Plenum is the opposite of vacuum. And the work “We find each other in the Plenum” speaks of the “plenum” of each and every one of us. Two independent women move within a shared context, in which a pole of attraction develops between them. Their connection and the interaction between their inner worlds leads them to a transition. A transition which, however, retains their original condition: togetherness within the plenum. The work talks about sharing experiences in a world of solitude. It is a coming together in the study of human relationships beneath the surface, the relationships within. Unique relationships that are difficult to balance, deeply rooted in the individual identity of each party involved.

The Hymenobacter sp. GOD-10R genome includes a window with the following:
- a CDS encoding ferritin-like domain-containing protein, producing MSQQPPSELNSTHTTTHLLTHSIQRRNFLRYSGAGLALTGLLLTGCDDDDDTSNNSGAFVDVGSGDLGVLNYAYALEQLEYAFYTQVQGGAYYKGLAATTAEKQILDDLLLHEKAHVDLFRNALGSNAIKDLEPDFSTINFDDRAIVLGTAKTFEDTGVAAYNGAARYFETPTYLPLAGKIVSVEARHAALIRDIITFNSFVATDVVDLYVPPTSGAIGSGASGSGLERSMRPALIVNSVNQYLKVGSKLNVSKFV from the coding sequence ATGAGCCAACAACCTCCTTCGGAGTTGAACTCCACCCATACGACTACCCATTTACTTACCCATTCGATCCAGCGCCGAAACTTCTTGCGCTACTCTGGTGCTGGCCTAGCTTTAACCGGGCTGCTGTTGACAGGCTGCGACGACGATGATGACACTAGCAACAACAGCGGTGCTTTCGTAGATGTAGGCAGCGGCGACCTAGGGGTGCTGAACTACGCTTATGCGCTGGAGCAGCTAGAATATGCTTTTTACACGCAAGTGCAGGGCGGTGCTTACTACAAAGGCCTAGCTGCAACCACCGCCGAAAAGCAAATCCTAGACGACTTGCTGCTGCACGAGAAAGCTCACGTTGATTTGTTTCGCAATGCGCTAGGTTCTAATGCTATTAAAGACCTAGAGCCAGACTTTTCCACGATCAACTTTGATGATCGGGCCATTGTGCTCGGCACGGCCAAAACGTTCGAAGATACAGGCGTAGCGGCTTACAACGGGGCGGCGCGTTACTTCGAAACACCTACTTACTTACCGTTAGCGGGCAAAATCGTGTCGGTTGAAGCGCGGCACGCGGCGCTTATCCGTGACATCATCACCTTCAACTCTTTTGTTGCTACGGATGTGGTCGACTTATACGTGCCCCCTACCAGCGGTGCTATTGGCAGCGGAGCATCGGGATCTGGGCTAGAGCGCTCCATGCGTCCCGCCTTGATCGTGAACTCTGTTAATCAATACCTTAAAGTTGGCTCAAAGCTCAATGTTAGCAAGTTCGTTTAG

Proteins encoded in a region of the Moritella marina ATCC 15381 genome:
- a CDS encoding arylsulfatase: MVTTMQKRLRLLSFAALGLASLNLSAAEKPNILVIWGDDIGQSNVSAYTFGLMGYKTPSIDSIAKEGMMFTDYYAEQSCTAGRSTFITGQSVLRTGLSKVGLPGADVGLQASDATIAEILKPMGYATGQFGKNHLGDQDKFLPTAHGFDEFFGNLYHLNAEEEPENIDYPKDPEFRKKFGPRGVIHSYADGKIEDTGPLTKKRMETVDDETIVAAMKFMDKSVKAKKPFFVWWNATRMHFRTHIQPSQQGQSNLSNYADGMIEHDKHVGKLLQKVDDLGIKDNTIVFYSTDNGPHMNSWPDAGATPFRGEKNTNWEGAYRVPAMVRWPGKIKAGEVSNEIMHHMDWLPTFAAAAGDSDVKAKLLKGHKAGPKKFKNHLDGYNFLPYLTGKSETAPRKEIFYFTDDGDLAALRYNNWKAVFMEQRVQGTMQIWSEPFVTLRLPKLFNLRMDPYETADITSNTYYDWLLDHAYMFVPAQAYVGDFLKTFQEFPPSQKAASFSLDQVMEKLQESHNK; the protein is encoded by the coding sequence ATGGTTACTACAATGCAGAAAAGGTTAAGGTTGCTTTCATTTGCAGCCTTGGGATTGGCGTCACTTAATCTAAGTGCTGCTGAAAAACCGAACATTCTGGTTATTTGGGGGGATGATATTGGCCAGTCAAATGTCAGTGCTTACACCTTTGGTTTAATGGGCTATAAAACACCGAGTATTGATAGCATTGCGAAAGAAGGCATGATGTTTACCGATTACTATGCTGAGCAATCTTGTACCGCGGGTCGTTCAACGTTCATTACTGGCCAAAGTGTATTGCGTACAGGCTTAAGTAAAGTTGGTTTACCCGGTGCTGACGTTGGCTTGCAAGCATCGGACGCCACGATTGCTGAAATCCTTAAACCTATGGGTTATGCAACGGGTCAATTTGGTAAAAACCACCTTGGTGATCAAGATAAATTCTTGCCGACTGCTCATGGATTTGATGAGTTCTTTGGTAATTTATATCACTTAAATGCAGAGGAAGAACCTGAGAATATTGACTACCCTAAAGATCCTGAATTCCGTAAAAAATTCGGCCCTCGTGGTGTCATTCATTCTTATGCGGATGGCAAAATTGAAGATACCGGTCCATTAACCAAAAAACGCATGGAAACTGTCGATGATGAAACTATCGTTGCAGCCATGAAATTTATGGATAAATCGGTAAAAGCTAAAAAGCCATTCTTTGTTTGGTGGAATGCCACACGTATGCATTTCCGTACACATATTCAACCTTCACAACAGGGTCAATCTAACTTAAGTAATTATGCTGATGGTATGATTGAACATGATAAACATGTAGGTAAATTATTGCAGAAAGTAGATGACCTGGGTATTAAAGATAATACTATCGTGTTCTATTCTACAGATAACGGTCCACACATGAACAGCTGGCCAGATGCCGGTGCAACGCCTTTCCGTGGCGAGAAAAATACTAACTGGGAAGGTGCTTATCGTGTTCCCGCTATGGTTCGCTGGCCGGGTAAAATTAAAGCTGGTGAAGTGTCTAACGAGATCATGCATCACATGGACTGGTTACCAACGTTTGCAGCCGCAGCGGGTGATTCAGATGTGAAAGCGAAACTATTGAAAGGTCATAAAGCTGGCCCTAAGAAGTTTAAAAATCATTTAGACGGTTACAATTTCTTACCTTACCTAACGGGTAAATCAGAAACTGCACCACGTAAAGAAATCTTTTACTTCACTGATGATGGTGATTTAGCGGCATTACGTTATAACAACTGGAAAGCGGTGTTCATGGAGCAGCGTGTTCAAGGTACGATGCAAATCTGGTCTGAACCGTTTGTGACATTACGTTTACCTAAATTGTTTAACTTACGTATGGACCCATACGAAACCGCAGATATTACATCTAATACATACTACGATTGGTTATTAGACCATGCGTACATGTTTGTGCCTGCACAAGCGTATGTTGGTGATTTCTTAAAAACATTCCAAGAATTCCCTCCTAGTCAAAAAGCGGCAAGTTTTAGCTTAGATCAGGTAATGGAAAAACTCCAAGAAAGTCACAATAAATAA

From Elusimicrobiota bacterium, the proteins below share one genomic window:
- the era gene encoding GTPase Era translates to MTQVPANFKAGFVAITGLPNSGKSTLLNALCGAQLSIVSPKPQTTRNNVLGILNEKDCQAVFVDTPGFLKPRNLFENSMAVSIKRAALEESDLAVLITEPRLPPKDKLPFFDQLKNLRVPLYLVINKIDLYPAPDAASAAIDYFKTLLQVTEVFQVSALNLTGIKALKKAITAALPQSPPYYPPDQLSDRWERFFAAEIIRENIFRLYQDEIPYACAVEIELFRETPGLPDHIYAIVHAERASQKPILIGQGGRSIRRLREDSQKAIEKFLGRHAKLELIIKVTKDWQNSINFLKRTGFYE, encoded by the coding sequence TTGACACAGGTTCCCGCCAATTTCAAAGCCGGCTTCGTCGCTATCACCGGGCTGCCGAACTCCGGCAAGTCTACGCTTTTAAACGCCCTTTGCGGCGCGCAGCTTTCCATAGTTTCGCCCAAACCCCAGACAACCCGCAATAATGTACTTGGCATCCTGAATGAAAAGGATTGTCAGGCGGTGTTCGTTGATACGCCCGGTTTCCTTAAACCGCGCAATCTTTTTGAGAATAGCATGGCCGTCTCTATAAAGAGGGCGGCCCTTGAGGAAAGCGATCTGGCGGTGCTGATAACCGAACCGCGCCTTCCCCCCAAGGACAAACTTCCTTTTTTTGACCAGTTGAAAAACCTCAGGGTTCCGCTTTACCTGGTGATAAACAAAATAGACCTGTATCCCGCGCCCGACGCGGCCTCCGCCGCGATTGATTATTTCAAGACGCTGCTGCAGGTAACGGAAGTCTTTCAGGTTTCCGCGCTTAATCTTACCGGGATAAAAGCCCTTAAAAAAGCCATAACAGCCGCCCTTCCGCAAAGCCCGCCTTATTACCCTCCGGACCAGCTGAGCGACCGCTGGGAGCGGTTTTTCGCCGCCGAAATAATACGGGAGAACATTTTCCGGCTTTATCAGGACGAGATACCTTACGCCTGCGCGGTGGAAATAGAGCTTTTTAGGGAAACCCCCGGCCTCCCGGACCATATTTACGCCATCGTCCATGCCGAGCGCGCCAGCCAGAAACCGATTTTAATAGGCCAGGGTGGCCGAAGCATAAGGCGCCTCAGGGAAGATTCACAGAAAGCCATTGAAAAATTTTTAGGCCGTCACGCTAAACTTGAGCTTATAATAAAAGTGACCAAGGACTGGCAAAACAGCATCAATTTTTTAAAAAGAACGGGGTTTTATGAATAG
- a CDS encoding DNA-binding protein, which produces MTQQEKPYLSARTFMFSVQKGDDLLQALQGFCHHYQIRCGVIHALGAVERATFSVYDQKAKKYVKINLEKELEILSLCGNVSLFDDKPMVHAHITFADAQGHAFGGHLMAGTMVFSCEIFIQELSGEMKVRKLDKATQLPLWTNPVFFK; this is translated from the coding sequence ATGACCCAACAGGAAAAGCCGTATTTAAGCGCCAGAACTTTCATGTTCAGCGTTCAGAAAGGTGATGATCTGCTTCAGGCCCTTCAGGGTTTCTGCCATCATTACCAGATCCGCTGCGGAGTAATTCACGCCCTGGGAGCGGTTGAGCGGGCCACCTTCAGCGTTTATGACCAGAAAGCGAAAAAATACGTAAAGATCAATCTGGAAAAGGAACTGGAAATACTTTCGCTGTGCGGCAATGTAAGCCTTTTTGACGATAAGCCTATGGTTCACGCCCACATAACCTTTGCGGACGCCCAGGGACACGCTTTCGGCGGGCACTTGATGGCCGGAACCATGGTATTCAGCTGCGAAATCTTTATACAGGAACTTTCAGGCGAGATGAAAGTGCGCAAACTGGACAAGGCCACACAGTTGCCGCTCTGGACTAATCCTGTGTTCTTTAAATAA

The work “We find each other in the Plenum” is about a journey, the path of two women who go through three different states. The transition from one state to the next determines the smooth outcome. In the first part of the piece, the dancers move in complete harmony and synchronization, and yet every little shift constitutes a link that allows the piece to move forward. The frequent but subtle directional changes serve to continuously create a new space and a different point of view. The transition from one part of the piece to the next also reflects the need for the relationship between the two, their interaction, the importance of the existence of the “other”.
The work “We find each other in the Plenum” has been presented at the Festival of Young Choreographers at the Theatre Train at Rouf, Our Festival at Theatro Rematias and the RIDCC in Rotterdam.
Idea/Concept: Zoi Efstathiou
Performers: Zoi Efstathiou, Sofia Martiou
Music: Fabian Fiorini (“Echoes of a Distance”) and Athina Routsis, Claudia Matola Rhodes, Alkistis Raftopoulou